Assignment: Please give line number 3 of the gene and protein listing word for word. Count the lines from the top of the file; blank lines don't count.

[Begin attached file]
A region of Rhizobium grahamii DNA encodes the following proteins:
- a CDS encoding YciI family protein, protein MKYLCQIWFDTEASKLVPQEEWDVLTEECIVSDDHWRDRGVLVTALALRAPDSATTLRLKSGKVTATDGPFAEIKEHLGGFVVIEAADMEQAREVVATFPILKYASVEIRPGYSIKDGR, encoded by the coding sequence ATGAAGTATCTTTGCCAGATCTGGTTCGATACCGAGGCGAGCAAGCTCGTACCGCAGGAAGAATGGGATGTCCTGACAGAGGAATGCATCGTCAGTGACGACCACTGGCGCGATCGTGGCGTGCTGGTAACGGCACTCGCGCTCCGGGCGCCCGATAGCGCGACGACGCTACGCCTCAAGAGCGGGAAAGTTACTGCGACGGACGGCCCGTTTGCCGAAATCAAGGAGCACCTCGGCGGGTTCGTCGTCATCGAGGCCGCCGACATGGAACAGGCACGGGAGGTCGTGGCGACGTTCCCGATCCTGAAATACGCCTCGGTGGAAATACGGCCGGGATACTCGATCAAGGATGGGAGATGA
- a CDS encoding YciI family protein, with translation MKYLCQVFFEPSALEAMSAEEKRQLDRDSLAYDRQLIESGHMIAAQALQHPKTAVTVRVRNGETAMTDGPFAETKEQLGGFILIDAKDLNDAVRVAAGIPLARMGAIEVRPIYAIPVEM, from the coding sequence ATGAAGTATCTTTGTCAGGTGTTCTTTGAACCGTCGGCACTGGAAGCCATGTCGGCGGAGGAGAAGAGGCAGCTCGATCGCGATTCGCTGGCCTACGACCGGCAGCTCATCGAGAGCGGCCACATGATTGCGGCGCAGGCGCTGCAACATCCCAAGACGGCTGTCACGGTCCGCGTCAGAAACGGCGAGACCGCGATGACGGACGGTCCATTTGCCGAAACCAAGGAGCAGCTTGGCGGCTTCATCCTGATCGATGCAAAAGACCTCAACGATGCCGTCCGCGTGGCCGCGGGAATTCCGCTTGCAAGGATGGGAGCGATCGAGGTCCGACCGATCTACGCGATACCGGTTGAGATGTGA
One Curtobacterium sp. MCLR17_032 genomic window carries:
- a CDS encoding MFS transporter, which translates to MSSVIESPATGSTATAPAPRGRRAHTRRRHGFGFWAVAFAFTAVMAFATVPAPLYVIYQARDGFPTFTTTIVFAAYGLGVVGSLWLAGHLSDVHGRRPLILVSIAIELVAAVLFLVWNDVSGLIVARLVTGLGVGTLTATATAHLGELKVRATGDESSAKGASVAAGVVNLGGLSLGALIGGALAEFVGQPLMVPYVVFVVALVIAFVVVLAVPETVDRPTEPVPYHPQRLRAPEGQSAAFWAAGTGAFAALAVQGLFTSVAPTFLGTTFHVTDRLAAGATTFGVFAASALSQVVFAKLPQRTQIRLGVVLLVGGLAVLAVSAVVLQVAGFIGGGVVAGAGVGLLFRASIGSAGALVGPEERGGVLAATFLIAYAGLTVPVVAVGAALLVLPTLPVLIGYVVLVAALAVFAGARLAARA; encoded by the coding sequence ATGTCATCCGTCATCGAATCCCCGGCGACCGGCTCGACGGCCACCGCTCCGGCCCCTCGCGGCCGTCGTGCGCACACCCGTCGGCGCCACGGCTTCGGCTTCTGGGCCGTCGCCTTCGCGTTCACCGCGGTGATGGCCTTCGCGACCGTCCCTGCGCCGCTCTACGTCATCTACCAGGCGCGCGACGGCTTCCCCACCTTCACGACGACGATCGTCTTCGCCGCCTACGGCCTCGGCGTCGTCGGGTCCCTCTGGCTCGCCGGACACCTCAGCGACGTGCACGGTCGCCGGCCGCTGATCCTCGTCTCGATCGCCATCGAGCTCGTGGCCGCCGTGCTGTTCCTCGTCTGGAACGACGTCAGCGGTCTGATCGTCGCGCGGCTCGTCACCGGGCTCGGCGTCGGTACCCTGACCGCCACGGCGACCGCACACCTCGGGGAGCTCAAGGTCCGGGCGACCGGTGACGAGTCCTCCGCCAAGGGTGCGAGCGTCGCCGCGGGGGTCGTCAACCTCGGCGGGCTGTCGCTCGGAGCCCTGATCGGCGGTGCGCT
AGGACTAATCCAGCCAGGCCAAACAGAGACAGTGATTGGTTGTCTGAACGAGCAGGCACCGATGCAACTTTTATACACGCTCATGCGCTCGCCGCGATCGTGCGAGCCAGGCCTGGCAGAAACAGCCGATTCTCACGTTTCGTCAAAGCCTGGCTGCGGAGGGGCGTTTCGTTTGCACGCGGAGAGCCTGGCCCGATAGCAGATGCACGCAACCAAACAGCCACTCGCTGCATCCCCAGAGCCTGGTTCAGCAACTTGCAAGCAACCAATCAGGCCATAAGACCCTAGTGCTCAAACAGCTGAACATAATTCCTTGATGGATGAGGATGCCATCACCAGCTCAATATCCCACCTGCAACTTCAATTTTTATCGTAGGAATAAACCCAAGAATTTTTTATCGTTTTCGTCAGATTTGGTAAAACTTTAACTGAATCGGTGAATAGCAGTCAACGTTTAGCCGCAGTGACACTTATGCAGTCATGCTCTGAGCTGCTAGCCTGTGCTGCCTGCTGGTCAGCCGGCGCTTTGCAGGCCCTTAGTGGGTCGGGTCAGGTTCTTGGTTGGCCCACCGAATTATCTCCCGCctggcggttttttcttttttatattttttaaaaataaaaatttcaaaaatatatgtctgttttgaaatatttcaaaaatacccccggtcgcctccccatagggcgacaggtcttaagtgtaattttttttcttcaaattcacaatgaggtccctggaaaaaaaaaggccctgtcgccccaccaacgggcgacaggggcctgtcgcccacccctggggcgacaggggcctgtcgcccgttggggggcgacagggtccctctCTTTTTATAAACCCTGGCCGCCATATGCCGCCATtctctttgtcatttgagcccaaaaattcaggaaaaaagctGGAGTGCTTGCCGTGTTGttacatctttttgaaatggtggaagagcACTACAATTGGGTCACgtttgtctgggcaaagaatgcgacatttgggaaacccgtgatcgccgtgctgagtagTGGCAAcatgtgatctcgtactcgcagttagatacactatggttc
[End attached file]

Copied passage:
- a CDS encoding YciI family protein, with translation MKYLCQVFFEPSALEAMSAEEKRQLDRDSLAYDRQLIESGHMIAAQALQHPKTAVTVRVRNGETAMTDGPFAETKEQLGGFILIDAKDLNDAVRVAAGIPLARMGAIEVRPIYAIPVEM, from the coding sequence ATGAAGTATCTTTGTCAGGTGTTCTTTGAACCGTCGGCACTGGAAGCCATGTCGGCGGAGGAGAAGAGGCAGCTCGATCGCGATTCGCTGGCCTACGACCGGCAGCTCATCGAGAGCGGCCACATGATTGCGGCGCAGGCGCTGCAACATCCCAAGACGGCTGTCACGGTCCGCGTCAGAAACGGCGAGACCGCGATGACGGACGGTCCATTTGCCGAAACCAAGGAGCAGCTTGGCGGCTTCATCCTGATCGATGCAAAAGACCTCAACGATGCCGTCCGCGTGGCCGCGGGAATTCCGCTTGCAAGGATGGGAGCGATCGAGGTCCGACCGATCTACGCGATACCGGTTGAGATGTGA